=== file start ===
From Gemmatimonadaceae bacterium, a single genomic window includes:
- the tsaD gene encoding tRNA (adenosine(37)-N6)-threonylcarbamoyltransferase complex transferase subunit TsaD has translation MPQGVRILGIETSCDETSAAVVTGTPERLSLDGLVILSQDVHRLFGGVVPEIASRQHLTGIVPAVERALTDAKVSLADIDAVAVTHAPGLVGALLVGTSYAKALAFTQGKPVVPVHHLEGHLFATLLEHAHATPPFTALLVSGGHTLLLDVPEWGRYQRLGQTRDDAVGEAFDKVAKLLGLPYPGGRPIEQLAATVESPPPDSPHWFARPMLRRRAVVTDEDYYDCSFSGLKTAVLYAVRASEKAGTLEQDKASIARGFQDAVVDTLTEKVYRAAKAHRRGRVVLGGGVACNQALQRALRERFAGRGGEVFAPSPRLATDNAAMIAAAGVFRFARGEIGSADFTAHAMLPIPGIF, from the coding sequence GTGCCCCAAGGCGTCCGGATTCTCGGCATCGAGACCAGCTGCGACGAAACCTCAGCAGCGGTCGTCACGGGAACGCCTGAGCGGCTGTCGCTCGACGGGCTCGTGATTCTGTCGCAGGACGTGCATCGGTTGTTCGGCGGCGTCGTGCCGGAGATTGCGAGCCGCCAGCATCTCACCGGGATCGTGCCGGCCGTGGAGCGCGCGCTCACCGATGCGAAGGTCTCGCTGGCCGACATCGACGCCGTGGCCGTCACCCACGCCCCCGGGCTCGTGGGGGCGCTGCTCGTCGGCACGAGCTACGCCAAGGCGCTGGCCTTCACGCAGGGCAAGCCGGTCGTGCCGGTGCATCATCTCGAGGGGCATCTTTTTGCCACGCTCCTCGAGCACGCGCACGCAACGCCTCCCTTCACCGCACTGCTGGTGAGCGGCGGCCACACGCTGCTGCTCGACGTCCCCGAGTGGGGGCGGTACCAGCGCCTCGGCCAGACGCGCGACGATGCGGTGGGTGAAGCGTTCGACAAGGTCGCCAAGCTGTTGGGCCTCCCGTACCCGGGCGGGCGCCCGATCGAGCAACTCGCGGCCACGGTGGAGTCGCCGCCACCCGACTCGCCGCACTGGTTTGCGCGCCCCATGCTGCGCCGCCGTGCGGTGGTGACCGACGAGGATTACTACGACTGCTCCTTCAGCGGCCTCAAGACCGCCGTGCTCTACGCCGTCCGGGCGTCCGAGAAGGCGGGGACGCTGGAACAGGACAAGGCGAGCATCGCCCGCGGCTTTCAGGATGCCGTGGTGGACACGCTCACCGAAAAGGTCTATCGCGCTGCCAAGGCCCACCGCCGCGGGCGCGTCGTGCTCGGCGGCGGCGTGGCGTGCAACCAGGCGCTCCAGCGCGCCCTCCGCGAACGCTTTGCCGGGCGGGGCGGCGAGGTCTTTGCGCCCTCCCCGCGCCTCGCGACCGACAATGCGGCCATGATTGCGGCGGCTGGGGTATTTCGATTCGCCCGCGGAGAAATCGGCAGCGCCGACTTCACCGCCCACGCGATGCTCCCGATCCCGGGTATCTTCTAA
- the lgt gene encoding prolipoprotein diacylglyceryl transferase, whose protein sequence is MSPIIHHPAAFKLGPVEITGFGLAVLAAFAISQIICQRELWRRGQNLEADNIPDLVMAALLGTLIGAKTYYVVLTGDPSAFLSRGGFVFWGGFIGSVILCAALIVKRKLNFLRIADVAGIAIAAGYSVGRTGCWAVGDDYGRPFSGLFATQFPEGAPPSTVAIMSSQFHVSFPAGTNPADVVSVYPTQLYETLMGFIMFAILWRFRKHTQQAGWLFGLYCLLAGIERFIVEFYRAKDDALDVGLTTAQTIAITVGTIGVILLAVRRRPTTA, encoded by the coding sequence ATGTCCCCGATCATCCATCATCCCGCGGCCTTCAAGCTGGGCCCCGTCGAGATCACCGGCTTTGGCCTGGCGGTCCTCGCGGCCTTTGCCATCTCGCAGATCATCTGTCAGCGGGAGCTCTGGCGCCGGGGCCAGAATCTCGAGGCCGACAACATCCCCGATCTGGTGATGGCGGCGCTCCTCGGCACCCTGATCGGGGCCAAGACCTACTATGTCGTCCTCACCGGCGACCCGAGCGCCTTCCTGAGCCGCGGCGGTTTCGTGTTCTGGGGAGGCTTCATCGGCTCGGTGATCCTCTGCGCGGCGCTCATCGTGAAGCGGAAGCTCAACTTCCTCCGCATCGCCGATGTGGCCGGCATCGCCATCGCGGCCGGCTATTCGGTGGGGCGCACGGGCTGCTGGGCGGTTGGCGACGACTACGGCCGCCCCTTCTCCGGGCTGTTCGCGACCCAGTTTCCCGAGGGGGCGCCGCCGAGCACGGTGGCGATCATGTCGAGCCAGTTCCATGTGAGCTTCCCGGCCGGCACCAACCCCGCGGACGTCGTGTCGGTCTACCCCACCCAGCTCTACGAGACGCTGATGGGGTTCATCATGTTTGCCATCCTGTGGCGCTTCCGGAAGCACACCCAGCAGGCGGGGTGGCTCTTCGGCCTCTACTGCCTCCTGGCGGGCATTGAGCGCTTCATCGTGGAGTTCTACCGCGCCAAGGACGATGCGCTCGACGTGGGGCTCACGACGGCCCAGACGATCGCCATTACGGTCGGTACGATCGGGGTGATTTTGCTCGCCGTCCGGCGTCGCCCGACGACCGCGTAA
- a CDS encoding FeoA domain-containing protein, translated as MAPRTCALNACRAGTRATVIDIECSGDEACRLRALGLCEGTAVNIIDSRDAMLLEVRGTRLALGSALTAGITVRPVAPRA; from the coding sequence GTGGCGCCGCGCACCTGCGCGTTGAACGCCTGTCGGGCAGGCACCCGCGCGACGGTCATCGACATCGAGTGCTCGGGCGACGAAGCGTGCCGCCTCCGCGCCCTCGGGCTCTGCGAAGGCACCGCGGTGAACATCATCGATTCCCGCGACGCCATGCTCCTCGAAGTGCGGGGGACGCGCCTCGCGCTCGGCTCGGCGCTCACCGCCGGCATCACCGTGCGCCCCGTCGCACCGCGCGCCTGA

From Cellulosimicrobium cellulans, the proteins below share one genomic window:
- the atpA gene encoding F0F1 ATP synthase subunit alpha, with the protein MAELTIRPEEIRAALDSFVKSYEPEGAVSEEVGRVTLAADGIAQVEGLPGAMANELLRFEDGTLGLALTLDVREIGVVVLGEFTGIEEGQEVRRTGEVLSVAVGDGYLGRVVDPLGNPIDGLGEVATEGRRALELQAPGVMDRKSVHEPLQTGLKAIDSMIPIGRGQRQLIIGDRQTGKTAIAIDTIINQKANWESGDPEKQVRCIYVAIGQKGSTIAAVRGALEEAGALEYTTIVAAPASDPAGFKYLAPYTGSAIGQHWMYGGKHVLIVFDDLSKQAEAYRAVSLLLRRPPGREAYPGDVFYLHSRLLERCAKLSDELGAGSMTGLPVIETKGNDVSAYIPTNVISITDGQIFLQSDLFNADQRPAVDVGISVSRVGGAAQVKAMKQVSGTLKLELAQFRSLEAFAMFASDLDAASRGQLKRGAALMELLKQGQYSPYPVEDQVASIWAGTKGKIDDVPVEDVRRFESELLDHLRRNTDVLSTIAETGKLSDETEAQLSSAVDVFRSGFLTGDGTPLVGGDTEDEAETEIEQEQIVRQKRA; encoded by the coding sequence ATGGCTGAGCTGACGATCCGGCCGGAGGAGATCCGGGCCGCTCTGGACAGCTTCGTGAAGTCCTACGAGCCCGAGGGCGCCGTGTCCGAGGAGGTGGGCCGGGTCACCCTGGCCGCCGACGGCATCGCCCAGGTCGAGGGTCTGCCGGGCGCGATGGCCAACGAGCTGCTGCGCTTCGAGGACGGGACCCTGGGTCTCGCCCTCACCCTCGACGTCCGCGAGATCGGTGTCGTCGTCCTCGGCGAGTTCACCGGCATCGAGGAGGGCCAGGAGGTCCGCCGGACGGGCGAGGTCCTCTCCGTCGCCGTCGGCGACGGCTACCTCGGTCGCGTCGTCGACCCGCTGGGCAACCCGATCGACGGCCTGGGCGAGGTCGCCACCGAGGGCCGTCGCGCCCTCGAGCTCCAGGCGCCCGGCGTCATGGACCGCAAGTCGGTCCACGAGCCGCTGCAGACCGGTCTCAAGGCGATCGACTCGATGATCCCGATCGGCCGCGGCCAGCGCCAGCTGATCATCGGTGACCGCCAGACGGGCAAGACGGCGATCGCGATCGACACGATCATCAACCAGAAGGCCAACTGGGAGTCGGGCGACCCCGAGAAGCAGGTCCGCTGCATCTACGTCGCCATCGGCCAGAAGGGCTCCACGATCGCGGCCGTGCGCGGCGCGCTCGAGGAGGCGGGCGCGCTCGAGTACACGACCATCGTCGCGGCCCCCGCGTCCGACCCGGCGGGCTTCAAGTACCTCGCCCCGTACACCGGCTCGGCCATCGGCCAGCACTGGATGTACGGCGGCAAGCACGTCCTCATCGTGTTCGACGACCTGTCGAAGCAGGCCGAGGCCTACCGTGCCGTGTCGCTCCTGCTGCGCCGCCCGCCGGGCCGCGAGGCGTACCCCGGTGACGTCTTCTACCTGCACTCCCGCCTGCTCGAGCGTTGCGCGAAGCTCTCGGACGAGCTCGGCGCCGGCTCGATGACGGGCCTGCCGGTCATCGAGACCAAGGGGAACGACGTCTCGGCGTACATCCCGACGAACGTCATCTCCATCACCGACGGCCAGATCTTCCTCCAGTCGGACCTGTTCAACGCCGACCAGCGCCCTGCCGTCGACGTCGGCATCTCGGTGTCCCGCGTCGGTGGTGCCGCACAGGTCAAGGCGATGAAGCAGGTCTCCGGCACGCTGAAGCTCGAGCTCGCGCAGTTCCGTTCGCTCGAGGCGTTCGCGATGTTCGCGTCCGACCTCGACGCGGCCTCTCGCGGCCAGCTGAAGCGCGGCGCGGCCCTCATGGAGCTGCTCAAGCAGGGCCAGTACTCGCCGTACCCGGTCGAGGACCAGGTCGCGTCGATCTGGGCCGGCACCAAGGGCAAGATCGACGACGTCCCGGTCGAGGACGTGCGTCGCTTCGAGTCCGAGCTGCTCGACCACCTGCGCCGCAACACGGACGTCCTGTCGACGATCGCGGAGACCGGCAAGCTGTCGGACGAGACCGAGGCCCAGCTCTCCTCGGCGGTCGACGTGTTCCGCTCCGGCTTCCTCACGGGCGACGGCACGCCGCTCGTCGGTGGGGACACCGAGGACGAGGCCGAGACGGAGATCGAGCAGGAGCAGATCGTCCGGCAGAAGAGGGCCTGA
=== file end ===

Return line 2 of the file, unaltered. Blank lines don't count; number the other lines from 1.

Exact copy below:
- the tsaD gene encoding tRNA (adenosine(37)-N6)-threonylcarbamoyltransferase complex transferase subunit TsaD has translation MPQGVRILGIETSCDETSAAVVTGTPERLSLDGLVILSQDVHRLFGGVVPEIASRQHLTGIVPAVERALTDAKVSLADIDAVAVTHAPGLVGALLVGTSYAKALAFTQGKPVVPVHHLEGHLFATLLEHAHATPPFTALLVSGGHTLLLDVPEWGRYQRLGQTRDDAVGEAFDKVAKLLGLPYPGGRPIEQLAATVESPPPDSPHWFARPMLRRRAVVTDEDYYDCSFSGLKTAVLYAVRASEKAGTLEQDKASIARGFQDAVVDTLTEKVYRAAKAHRRGRVVLGGGVACNQALQRALRERFAGRGGEVFAPSPRLATDNAAMIAAAGVFRFARGEIGSADFTAHAMLPIPGIF, from the coding sequence GTGCCCCAAGGCGTCCGGATTCTCGGCATCGAGACCAGCTGCGACGAAACCTCAGCAGCGGTCGTCACGGGAACGCCTGAGCGGCTGTCGCTCGACGGGCTCGTGATTCTGTCGCAGGACGTGCATCGGTTGTTCGGCGGCGTCGTGCCGGAGATTGCGAGCCGCCAGCATCTCACCGGGATCGTGCCGGCCGTGGAGCGCGCGCTCACCGATGCGAAGGTCTCGCTGGCCGACATCGACGCCGTGGCCGTCACCCACGCCCCCGGGCTCGTGGGGGCGCTGCTCGTCGGCACGAGCTACGCCAAGGCGCTGGCCTTCACGCAGGGCAAGCCGGTCGTGCCGGTGCATCATCTCGAGGGGCATCTTTTTGCCACGCTCCTCGAGCACGCGCACGCAACGCCTCCCTTCACCGCACTGCTGGTGAGCGGCGGCCACACGCTGCTGCTCGACGTCCCCGAGTGGGGGCGGTACCAGCGCCTCGGCCAGACGCGCGACGATGCGGTGGGTGAAGCGTTCGACAAGGTCGCCAAGCTGTTGGGCCTCCCGTACCCGGGCGGGCGCCCGATCGAGCAACTCGCGGCCACGGTGGAGTCGCCGCCACCCGACTCGCCGCACTGGTTTGCGCGCCCCATGCTGCGCCGCCGTGCGGTGGTGACCGACGAGGATTACTACGACTGCTCCTTCAGCGGCCTCAAGACCGCCGTGCTCTACGCCGTCCGGGCGTCCGAGAAGGCGGGGACGCTGGAACAGGACAAGGCGAGCATCGCCCGCGGCTTTCAGGATGCCGTGGTGGACACGCTCACCGAAAAGGTCTATCGCGCTGCCAAGGCCCACCGCCGCGGGCGCGTCGTGCTCGGCGGCGGCGTGGCGTGCAACCAGGCGCTCCAGCGCGCCCTCCGCGAACGCTTTGCCGGGCGGGGCGGCGAGGTCTTTGCGCCCTCCCCGCGCCTCGCGACCGACAATGCGGCCATGATTGCGGCGGCTGGGGTATTTCGATTCGCCCGCGGAGAAATCGGCAGCGCCGACTTCACCGCCCACGCGATGCTCCCGATCCCGGGTATCTTCTAA